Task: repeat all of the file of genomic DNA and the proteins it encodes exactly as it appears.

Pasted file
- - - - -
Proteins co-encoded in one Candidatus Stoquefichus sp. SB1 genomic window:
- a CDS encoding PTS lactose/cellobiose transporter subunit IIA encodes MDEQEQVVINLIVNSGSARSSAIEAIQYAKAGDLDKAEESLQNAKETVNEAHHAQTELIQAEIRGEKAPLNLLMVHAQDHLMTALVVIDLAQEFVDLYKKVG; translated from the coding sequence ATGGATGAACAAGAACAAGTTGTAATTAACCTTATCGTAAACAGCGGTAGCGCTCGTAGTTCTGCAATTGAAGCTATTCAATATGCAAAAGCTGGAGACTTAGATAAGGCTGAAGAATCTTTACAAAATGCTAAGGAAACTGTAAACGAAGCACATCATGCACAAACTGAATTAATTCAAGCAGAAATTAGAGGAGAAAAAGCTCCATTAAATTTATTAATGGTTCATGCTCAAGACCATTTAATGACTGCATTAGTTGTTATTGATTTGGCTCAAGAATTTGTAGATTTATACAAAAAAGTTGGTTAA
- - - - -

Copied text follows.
Proteins co-encoded in one Candidatus Stoquefichus sp. SB1 genomic window:
- a CDS encoding PTS lactose/cellobiose transporter subunit IIA encodes MDEQEQVVINLIVNSGSARSSAIEAIQYAKAGDLDKAEESLQNAKETVNEAHHAQTELIQAEIRGEKAPLNLLMVHAQDHLMTALVVIDLAQEFVDLYKKVG; translated from the coding sequence ATGGATGAACAAGAACAAGTTGTAATTAACCTTATCGTAAACAGCGGTAGCGCTCGTAGTTCTGCAATTGAAGCTATTCAATATGCAAAAGCTGGAGACTTAGATAAGGCTGAAGAATCTTTACAAAATGCTAAGGAAACTGTAAACGAAGCACATCATGCACAAACTGAATTAATTCAAGCAGAAATTAGAGGAGAAAAAGCTCCATTAAATTTATTAATGGTTCATGCTCAAGACCATTTAATGACTGCATTAGTTGTTATTGATTTGGCTCAAGAATTTGTAGATTTATACAAAAAAGTTGGTTAA